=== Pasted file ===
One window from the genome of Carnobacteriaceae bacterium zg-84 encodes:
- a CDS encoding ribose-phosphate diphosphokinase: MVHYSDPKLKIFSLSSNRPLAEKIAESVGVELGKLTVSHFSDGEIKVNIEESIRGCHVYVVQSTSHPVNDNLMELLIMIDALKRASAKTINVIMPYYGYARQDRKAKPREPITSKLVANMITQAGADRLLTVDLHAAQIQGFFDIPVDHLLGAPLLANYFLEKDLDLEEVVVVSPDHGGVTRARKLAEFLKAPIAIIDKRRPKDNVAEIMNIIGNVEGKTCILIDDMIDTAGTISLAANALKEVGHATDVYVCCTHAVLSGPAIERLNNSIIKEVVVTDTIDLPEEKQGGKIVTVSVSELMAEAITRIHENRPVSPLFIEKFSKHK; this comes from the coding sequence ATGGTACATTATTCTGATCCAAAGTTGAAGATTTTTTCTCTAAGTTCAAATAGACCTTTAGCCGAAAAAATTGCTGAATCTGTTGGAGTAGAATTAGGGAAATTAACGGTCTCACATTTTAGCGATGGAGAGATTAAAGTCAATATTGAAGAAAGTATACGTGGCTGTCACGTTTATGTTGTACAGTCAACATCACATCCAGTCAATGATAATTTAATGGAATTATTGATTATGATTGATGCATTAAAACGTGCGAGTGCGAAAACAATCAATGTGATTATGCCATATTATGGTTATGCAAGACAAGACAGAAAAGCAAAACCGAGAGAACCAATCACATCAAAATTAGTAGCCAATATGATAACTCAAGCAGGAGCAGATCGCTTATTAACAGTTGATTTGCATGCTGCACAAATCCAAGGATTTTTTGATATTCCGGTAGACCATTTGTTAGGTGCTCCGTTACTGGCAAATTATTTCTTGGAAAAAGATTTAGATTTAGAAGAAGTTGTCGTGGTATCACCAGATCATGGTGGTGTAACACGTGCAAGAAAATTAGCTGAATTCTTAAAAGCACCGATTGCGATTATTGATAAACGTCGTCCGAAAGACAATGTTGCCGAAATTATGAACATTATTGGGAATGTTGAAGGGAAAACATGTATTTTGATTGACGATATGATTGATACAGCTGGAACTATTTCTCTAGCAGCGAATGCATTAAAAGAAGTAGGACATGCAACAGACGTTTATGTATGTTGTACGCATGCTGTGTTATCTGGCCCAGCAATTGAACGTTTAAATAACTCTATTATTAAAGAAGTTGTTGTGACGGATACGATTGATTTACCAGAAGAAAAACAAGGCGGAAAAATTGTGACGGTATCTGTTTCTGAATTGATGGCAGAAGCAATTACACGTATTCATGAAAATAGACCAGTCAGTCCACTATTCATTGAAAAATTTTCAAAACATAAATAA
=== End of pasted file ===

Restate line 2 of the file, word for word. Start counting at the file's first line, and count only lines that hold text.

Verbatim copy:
- a CDS encoding ribose-phosphate diphosphokinase: MVHYSDPKLKIFSLSSNRPLAEKIAESVGVELGKLTVSHFSDGEIKVNIEESIRGCHVYVVQSTSHPVNDNLMELLIMIDALKRASAKTINVIMPYYGYARQDRKAKPREPITSKLVANMITQAGADRLLTVDLHAAQIQGFFDIPVDHLLGAPLLANYFLEKDLDLEEVVVVSPDHGGVTRARKLAEFLKAPIAIIDKRRPKDNVAEIMNIIGNVEGKTCILIDDMIDTAGTISLAANALKEVGHATDVYVCCTHAVLSGPAIERLNNSIIKEVVVTDTIDLPEEKQGGKIVTVSVSELMAEAITRIHENRPVSPLFIEKFSKHK; this comes from the coding sequence ATGGTACATTATTCTGATCCAAAGTTGAAGATTTTTTCTCTAAGTTCAAATAGACCTTTAGCCGAAAAAATTGCTGAATCTGTTGGAGTAGAATTAGGGAAATTAACGGTCTCACATTTTAGCGATGGAGAGATTAAAGTCAATATTGAAGAAAGTATACGTGGCTGTCACGTTTATGTTGTACAGTCAACATCACATCCAGTCAATGATAATTTAATGGAATTATTGATTATGATTGATGCATTAAAACGTGCGAGTGCGAAAACAATCAATGTGATTATGCCATATTATGGTTATGCAAGACAAGACAGAAAAGCAAAACCGAGAGAACCAATCACATCAAAATTAGTAGCCAATATGATAACTCAAGCAGGAGCAGATCGCTTATTAACAGTTGATTTGCATGCTGCACAAATCCAAGGATTTTTTGATATTCCGGTAGACCATTTGTTAGGTGCTCCGTTACTGGCAAATTATTTCTTGGAAAAAGATTTAGATTTAGAAGAAGTTGTCGTGGTATCACCAGATCATGGTGGTGTAACACGTGCAAGAAAATTAGCTGAATTCTTAAAAGCACCGATTGCGATTATTGATAAACGTCGTCCGAAAGACAATGTTGCCGAAATTATGAACATTATTGGGAATGTTGAAGGGAAAACATGTATTTTGATTGACGATATGATTGATACAGCTGGAACTATTTCTCTAGCAGCGAATGCATTAAAAGAAGTAGGACATGCAACAGACGTTTATGTATGTTGTACGCATGCTGTGTTATCTGGCCCAGCAATTGAACGTTTAAATAACTCTATTATTAAAGAAGTTGTTGTGACGGATACGATTGATTTACCAGAAGAAAAACAAGGCGGAAAAATTGTGACGGTATCTGTTTCTGAATTGATGGCAGAAGCAATTACACGTATTCATGAAAATAGACCAGTCAGTCCACTATTCATTGAAAAATTTTCAAAACATAAATAA